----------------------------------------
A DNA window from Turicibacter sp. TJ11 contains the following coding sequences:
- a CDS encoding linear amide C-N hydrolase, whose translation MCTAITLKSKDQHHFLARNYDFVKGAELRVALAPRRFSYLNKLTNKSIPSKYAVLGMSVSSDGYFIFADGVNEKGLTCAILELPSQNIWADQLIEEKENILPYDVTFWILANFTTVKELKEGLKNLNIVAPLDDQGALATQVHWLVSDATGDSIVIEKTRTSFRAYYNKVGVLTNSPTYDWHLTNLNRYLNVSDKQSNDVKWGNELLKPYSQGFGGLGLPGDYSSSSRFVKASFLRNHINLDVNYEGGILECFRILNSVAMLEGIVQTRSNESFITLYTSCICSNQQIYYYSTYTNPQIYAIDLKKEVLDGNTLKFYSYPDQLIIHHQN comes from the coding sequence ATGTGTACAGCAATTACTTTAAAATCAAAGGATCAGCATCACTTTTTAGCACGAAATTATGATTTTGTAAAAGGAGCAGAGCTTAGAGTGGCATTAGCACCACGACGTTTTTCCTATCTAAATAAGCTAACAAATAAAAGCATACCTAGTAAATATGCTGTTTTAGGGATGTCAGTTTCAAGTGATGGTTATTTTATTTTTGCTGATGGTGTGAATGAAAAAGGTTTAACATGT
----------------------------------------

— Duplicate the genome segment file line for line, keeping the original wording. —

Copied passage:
A DNA window from Turicibacter sp. TJ11 contains the following coding sequences:
- a CDS encoding linear amide C-N hydrolase, whose translation MCTAITLKSKDQHHFLARNYDFVKGAELRVALAPRRFSYLNKLTNKSIPSKYAVLGMSVSSDGYFIFADGVNEKGLTCAILELPSQNIWADQLIEEKENILPYDVTFWILANFTTVKELKEGLKNLNIVAPLDDQGALATQVHWLVSDATGDSIVIEKTRTSFRAYYNKVGVLTNSPTYDWHLTNLNRYLNVSDKQSNDVKWGNELLKPYSQGFGGLGLPGDYSSSSRFVKASFLRNHINLDVNYEGGILECFRILNSVAMLEGIVQTRSNESFITLYTSCICSNQQIYYYSTYTNPQIYAIDLKKEVLDGNTLKFYSYPDQLIIHHQN comes from the coding sequence ATGTGTACAGCAATTACTTTAAAATCAAAGGATCAGCATCACTTTTTAGCACGAAATTATGATTTTGTAAAAGGAGCAGAGCTTAGAGTGGCATTAGCACCACGACGTTTTTCCTATCTAAATAAGCTAACAAATAAAAGCATACCTAGTAAATATGCTGTTTTAGGGATGTCAGTTTCAAGTGATGGTTATTTTATTTTTGCTGATGGTGTGAATGAAAAAGGTTTAACATGT